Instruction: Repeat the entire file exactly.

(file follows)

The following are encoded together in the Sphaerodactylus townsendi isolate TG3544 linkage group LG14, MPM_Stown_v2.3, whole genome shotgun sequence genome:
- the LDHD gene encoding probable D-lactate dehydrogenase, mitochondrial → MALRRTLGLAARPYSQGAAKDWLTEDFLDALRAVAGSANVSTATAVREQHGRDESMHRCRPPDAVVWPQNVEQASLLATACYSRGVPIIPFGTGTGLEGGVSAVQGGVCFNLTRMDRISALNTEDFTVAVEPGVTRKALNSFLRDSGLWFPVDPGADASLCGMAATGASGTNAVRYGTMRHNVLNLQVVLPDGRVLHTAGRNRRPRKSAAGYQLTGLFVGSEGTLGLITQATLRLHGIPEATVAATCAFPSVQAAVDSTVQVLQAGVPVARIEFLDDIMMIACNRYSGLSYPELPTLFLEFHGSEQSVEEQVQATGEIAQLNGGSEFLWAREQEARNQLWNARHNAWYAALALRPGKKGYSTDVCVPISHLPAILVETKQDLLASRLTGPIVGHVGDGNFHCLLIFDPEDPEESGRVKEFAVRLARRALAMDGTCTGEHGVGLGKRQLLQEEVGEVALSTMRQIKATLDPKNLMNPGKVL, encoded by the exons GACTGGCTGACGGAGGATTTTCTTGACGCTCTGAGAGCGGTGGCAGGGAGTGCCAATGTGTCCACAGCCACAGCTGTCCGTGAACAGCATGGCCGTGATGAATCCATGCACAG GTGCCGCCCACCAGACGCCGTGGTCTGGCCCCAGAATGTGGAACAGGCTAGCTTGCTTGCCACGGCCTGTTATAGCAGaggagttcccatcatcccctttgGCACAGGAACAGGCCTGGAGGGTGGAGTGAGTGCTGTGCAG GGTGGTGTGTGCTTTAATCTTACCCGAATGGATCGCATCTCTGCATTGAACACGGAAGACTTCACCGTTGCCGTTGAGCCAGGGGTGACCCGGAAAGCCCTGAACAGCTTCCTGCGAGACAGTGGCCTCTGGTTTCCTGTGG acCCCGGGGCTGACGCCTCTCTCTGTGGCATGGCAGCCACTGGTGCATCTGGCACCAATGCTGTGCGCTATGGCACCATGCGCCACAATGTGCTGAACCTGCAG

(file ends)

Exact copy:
The following are encoded together in the Sphaerodactylus townsendi isolate TG3544 linkage group LG14, MPM_Stown_v2.3, whole genome shotgun sequence genome:
- the LDHD gene encoding probable D-lactate dehydrogenase, mitochondrial → MALRRTLGLAARPYSQGAAKDWLTEDFLDALRAVAGSANVSTATAVREQHGRDESMHRCRPPDAVVWPQNVEQASLLATACYSRGVPIIPFGTGTGLEGGVSAVQGGVCFNLTRMDRISALNTEDFTVAVEPGVTRKALNSFLRDSGLWFPVDPGADASLCGMAATGASGTNAVRYGTMRHNVLNLQVVLPDGRVLHTAGRNRRPRKSAAGYQLTGLFVGSEGTLGLITQATLRLHGIPEATVAATCAFPSVQAAVDSTVQVLQAGVPVARIEFLDDIMMIACNRYSGLSYPELPTLFLEFHGSEQSVEEQVQATGEIAQLNGGSEFLWAREQEARNQLWNARHNAWYAALALRPGKKGYSTDVCVPISHLPAILVETKQDLLASRLTGPIVGHVGDGNFHCLLIFDPEDPEESGRVKEFAVRLARRALAMDGTCTGEHGVGLGKRQLLQEEVGEVALSTMRQIKATLDPKNLMNPGKVL, encoded by the exons GACTGGCTGACGGAGGATTTTCTTGACGCTCTGAGAGCGGTGGCAGGGAGTGCCAATGTGTCCACAGCCACAGCTGTCCGTGAACAGCATGGCCGTGATGAATCCATGCACAG GTGCCGCCCACCAGACGCCGTGGTCTGGCCCCAGAATGTGGAACAGGCTAGCTTGCTTGCCACGGCCTGTTATAGCAGaggagttcccatcatcccctttgGCACAGGAACAGGCCTGGAGGGTGGAGTGAGTGCTGTGCAG GGTGGTGTGTGCTTTAATCTTACCCGAATGGATCGCATCTCTGCATTGAACACGGAAGACTTCACCGTTGCCGTTGAGCCAGGGGTGACCCGGAAAGCCCTGAACAGCTTCCTGCGAGACAGTGGCCTCTGGTTTCCTGTGG acCCCGGGGCTGACGCCTCTCTCTGTGGCATGGCAGCCACTGGTGCATCTGGCACCAATGCTGTGCGCTATGGCACCATGCGCCACAATGTGCTGAACCTGCAG